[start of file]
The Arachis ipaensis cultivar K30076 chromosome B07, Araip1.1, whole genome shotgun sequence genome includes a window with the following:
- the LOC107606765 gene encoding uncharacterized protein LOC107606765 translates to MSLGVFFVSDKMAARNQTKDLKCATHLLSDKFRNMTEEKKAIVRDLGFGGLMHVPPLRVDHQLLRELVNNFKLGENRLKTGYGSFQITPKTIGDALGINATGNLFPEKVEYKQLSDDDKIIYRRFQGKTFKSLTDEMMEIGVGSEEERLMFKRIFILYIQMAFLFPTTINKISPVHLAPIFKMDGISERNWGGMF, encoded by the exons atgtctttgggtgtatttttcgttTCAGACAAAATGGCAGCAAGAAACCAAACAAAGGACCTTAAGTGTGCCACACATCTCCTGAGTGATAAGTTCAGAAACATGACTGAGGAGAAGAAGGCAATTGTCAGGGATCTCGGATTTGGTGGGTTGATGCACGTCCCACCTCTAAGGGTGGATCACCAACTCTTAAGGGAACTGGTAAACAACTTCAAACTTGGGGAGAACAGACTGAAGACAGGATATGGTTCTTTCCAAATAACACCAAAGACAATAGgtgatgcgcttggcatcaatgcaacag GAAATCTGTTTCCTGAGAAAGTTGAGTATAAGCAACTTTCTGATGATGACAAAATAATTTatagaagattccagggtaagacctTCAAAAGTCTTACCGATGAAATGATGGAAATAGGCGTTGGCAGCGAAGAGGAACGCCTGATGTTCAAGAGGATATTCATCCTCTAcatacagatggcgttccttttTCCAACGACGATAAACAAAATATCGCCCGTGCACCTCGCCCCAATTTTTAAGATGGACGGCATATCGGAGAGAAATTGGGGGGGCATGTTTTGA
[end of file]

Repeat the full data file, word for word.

The Arachis ipaensis cultivar K30076 chromosome B07, Araip1.1, whole genome shotgun sequence genome includes a window with the following:
- the LOC107606765 gene encoding uncharacterized protein LOC107606765 translates to MSLGVFFVSDKMAARNQTKDLKCATHLLSDKFRNMTEEKKAIVRDLGFGGLMHVPPLRVDHQLLRELVNNFKLGENRLKTGYGSFQITPKTIGDALGINATGNLFPEKVEYKQLSDDDKIIYRRFQGKTFKSLTDEMMEIGVGSEEERLMFKRIFILYIQMAFLFPTTINKISPVHLAPIFKMDGISERNWGGMF, encoded by the exons atgtctttgggtgtatttttcgttTCAGACAAAATGGCAGCAAGAAACCAAACAAAGGACCTTAAGTGTGCCACACATCTCCTGAGTGATAAGTTCAGAAACATGACTGAGGAGAAGAAGGCAATTGTCAGGGATCTCGGATTTGGTGGGTTGATGCACGTCCCACCTCTAAGGGTGGATCACCAACTCTTAAGGGAACTGGTAAACAACTTCAAACTTGGGGAGAACAGACTGAAGACAGGATATGGTTCTTTCCAAATAACACCAAAGACAATAGgtgatgcgcttggcatcaatgcaacag GAAATCTGTTTCCTGAGAAAGTTGAGTATAAGCAACTTTCTGATGATGACAAAATAATTTatagaagattccagggtaagacctTCAAAAGTCTTACCGATGAAATGATGGAAATAGGCGTTGGCAGCGAAGAGGAACGCCTGATGTTCAAGAGGATATTCATCCTCTAcatacagatggcgttccttttTCCAACGACGATAAACAAAATATCGCCCGTGCACCTCGCCCCAATTTTTAAGATGGACGGCATATCGGAGAGAAATTGGGGGGGCATGTTTTGA